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What is an Umbrella Swift?

Mary McMahon
Updated Jan 25, 2024
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An umbrella swift is a frame which is used to hold yarn while it is wound into balls or otherwise organized. The framework holds the yarn under tension so that it does not twist, tangle, or slide off, ensuring that it is easy to work with. These devices are primarily used by crafters such as knitters, spinners, and crocheters, and they are readily available from textile suppliers.

Swifts actually come in a range of designs, but many people prefer the umbrella swift because it is collapsible, so it can be folded up when it is not in use. For crafters with limited workspaces, this can be critical, as otherwise the swift would take up a lot of room. Umbrella swifts consist of a central bar around which the frame rotates. The frame can be folded out to hold yarn, or tucked up against the bar, and it is adjustable to accommodate skeins of yarn of varying sizes.

Most commonly, an umbrella swift is used with a yarn baller. To use the swift, the knitter attaches one end of a skein of yarn and gently turns the swift, unreeling the yarn and wrapping it around the framework. Then, the other end of the yarn is attached to the yarn baller, and the baller is turned on or hand cranked. As the ball forms, the umbrella swift spins to unspool more yarn as needed.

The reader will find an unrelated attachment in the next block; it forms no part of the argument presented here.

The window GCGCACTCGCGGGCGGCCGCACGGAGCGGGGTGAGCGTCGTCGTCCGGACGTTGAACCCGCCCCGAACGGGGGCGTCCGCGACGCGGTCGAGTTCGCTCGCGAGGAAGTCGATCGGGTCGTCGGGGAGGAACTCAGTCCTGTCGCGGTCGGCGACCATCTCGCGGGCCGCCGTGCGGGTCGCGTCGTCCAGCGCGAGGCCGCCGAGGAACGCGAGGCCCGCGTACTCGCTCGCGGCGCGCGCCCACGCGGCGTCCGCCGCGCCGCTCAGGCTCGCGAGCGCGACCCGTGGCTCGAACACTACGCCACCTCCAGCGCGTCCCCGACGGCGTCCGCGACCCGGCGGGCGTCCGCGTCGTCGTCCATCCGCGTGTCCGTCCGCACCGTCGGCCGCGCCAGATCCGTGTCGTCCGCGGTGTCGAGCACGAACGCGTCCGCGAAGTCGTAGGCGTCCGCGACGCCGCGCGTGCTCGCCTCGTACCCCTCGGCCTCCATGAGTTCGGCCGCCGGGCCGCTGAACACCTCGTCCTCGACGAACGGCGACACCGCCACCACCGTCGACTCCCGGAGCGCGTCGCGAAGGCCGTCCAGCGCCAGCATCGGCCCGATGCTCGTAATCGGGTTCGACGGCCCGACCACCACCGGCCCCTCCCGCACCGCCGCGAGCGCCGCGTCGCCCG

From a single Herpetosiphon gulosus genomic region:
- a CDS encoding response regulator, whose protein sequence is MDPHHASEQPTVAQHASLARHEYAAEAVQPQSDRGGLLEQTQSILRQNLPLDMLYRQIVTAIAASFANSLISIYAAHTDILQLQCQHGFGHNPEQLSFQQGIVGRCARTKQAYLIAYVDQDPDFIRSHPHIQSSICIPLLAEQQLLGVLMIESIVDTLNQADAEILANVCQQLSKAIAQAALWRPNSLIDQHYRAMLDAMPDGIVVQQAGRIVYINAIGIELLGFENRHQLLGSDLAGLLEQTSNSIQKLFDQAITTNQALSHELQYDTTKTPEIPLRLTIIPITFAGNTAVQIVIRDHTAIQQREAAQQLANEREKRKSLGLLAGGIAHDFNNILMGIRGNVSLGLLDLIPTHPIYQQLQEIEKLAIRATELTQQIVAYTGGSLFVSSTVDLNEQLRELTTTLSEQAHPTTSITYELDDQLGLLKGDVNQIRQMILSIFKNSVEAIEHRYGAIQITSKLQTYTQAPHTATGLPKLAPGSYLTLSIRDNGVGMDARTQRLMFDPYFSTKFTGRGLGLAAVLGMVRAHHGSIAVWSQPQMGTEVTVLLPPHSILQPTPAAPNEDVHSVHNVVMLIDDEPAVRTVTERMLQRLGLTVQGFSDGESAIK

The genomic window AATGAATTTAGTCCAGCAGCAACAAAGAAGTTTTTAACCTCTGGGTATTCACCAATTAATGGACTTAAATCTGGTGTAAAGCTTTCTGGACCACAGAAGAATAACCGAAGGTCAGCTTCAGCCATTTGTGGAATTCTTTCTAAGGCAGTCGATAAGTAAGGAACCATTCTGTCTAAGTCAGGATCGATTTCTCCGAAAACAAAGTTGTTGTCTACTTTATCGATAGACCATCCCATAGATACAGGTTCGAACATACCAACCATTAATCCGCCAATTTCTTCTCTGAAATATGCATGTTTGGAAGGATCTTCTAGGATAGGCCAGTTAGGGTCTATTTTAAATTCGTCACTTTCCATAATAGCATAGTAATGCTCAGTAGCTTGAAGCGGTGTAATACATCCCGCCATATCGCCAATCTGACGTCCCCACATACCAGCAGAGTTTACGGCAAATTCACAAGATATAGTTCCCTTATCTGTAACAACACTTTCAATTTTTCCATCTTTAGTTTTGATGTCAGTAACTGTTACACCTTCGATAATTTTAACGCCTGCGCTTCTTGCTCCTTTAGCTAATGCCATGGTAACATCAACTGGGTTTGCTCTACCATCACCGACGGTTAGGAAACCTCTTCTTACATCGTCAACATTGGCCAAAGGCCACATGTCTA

Wood is a common construction material for umbrella swifts, and it is often left unfinished to provide some traction so that the yarn will not slide off. It is also possible to find plastic or metal swifts. A clamp on the bottom can be used to attach the swift to a table, workbench, or the wall, and the swift can either be mounted flat or sideways, depending on personal taste and the available space.

It is important to keep an umbrella swift clean, because otherwise it could damage or stain yarn. Wooden swifts should be kept out of humid rooms, because the wood can warp, causing the swift to snag or catch as it is rotated, and it is a good idea to keep a an umbrella swift folded up when not in use so that the framework does not become distorted. Some people like to cover their swifts to keep dust and pieces of yarn from adhering to the framework.

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Mary McMahon
By Mary McMahon

Ever since she began contributing to the site several years ago, Mary has embraced the exciting challenge of being a WiseGeek researcher and writer. Mary has a liberal arts degree from Goddard College and spends her free time reading, cooking, and exploring the great outdoors.

Discussion Comments
By naturesgurl3 — On Aug 07, 2010

I have to tell you, you can get totally spoiled by these things. They make balling your yarn so convenient that you never want to do it by hand again.

Even though they look like one of those unnecessary luxuries, for people who knit a lot, it can actually be a big time saver.

I know that I could never give up my yarn swift!

By closerfan12 — On Aug 07, 2010

@Planch -- I think you mean an umbrella swift and a yarn baller -- an umbrella swift is a yarn winder.

But to answer your question, yes, you can often buy an umbrella swift and yarn baller together. Most craft stores or knitting stores have several available, and if you need a specialized one (for size, etc.) then they can order it for you.

By Planch — On Aug 07, 2010

Is it possible to buy an umbrella swift and yarn winder together? Or are they two separate things that you have to get?

Mary McMahon
Mary McMahon

Ever since she began contributing to the site several years ago, Mary has embraced the exciting challenge of being a...

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